I think that some of these Zika-fearing athletes that announced that they were missing the Olympics merely used the virus as a kind of scapegoat. “I have to think about my health and my family,” the story often went. “I’m not interested in the Olympics and Zika is my way out,” might have been more honest in some cases. If the decision to miss Rio was a thoughtful one, then why wouldn’t the incredibly low-percentage chances of getting the disease have been factored in? If you are so scared of Zika then the old adage about not crossing the street certainly applies, because there are greater dangers on the public sidewalk and in intersections.
Heading into Rio, it certainly looks like winning a gold medal isn’t what it used to be. With that message, fans are certainly permitted to be a little unenthralled.
But, if Zika concerns aren’t enough, there are also health concerns pertaining to water competitions in Rio. According to an article at Independent.co, “Athletes competing in the 2016 Olympic Games in Brazil have been warned…to keep their mouths shut while participating in activities in the water.” The danger is that swallowing water that might “have been long contaminated with raw sewage…and even dead bodies” could cause illness (Independent). This is also a concern for tourists that use the beaches.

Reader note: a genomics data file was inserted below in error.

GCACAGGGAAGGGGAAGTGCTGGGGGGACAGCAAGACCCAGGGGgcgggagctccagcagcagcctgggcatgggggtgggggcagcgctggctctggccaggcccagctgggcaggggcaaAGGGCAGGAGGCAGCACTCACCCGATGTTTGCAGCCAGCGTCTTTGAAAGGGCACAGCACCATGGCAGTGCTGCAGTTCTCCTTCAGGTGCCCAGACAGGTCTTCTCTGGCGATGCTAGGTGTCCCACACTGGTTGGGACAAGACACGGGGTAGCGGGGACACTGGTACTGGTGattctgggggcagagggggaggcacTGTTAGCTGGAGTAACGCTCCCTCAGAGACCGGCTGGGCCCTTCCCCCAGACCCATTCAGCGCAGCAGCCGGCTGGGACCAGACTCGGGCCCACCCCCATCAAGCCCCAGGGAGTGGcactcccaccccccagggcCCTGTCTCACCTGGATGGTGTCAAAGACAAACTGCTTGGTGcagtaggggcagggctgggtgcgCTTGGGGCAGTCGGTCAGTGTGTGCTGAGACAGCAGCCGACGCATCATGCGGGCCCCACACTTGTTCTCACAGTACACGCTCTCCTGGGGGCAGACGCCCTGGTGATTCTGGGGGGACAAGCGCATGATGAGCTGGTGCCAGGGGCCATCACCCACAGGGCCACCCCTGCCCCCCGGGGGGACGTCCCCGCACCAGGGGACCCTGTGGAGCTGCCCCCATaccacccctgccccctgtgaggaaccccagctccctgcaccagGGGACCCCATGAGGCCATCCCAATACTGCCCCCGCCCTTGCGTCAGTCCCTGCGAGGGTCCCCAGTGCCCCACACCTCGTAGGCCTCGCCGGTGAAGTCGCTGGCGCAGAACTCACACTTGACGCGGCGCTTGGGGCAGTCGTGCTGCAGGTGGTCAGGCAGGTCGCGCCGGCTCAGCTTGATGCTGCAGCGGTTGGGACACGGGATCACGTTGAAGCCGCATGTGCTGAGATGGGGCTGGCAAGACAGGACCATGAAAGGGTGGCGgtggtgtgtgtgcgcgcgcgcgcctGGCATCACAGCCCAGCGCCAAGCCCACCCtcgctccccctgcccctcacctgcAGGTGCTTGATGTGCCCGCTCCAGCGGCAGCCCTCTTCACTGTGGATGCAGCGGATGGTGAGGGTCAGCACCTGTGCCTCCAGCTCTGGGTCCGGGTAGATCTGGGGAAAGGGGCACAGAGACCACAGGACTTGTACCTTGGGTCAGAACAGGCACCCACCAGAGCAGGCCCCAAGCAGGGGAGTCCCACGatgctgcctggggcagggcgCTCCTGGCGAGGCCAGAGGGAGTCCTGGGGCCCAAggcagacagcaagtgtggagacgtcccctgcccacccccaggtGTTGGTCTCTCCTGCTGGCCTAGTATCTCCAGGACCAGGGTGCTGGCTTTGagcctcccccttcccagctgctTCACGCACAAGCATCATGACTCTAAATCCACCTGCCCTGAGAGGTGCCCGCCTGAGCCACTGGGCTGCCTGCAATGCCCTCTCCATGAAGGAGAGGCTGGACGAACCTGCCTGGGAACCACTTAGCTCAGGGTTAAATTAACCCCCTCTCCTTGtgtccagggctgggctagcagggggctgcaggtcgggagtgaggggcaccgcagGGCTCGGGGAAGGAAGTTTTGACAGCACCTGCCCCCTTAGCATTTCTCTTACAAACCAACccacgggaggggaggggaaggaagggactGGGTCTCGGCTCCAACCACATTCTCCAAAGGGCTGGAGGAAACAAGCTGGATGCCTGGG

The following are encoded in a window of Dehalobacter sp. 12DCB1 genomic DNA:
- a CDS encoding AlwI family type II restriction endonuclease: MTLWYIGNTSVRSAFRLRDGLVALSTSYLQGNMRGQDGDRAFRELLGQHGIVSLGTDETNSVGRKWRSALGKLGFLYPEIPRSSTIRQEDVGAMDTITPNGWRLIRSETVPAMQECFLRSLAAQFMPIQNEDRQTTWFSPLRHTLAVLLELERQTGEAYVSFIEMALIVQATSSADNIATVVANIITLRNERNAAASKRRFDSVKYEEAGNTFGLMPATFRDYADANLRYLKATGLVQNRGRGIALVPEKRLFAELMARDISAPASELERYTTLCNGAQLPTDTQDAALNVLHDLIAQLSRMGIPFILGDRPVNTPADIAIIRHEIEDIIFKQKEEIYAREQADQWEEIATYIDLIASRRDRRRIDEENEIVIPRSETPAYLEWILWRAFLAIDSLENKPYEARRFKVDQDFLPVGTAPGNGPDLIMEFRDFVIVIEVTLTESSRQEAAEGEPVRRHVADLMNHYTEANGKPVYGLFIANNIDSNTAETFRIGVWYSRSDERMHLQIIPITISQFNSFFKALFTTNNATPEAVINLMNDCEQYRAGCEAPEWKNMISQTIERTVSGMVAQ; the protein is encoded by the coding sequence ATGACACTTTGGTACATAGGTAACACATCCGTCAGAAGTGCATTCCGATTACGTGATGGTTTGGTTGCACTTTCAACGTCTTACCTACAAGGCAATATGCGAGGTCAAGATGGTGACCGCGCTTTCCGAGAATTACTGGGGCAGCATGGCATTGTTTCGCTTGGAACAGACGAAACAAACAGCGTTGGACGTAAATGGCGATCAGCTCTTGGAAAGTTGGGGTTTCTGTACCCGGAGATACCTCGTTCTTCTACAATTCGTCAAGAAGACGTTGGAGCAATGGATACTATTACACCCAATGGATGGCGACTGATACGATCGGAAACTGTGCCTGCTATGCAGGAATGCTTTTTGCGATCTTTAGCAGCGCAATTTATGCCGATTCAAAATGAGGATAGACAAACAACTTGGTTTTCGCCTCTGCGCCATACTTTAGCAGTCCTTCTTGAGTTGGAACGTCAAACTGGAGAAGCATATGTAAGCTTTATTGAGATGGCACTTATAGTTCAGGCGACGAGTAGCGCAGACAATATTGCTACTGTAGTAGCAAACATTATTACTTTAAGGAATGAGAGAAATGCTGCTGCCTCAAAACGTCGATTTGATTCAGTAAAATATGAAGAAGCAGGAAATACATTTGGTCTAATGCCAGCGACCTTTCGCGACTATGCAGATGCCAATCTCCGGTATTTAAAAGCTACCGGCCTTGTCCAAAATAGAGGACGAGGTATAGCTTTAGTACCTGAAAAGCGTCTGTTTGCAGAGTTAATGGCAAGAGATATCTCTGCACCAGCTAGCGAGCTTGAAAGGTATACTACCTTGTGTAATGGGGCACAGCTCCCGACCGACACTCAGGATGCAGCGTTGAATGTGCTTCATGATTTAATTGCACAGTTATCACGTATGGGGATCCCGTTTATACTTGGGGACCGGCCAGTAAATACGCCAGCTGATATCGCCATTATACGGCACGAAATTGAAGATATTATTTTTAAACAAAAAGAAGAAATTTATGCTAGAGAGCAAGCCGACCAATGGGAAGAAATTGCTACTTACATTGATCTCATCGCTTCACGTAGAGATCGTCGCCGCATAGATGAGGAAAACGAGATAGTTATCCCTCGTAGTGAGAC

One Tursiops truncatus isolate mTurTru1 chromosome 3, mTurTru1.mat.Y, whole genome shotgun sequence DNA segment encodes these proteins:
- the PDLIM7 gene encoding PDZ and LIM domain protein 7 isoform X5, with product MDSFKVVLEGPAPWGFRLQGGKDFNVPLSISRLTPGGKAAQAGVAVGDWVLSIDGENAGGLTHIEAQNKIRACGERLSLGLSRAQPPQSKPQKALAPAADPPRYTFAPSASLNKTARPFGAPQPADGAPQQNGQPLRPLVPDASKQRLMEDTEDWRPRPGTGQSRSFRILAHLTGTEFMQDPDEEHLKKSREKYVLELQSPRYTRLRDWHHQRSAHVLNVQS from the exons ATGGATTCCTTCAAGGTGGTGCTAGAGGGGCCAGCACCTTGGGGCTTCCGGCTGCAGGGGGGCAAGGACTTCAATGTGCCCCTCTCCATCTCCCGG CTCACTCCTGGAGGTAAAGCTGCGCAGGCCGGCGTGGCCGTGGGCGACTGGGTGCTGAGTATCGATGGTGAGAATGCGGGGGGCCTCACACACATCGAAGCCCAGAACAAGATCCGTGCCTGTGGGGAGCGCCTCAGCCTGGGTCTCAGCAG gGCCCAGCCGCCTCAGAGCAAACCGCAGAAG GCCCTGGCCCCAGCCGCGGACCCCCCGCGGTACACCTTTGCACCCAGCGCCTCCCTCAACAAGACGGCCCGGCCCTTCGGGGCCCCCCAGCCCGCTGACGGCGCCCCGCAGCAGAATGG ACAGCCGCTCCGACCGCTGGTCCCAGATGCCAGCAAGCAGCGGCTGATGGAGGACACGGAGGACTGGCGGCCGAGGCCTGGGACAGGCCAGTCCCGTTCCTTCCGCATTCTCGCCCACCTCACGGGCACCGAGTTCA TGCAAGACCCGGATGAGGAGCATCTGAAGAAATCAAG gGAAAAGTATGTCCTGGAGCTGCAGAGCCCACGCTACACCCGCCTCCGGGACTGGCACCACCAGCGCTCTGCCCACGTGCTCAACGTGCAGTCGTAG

Apparently winning an Olympic medal isn’t going to be just about strength, endurance, and mental fortitude in Rio. Dealing with sewage, garbage, and contamination from dead people promise to make the water events more like an episode of Fear Factor.
For rowers, not only are they fighting the natural conditions while rowing, but they also have to make sure they don’t row into garbage that slows down their pace.
“It’s possible you hit while sailing some plastic or you don’t know what,” Victoria Jurczok, a 26-year old that’s part of Germany’s sailing team claimed in June. “It can either damage the boat or slow you down.”
Seems that these straight point-to-point races are going to be more like unevenly-balanced obstacle courses with the gold medal going to whichever competitor doesn’t have a warehouse pallet in his or her lane. A lifetime of training for success in a sport could boil down to something the athlete can’t control.
Another negative issue that has received extensive coverage is that of the fate of the Russian competitors. There was some madness in recent weeks about the entire Russian Olympic team being banned from Rio. The idea grew after allegations and conclusions of state-sponsored doping among Russian athletes.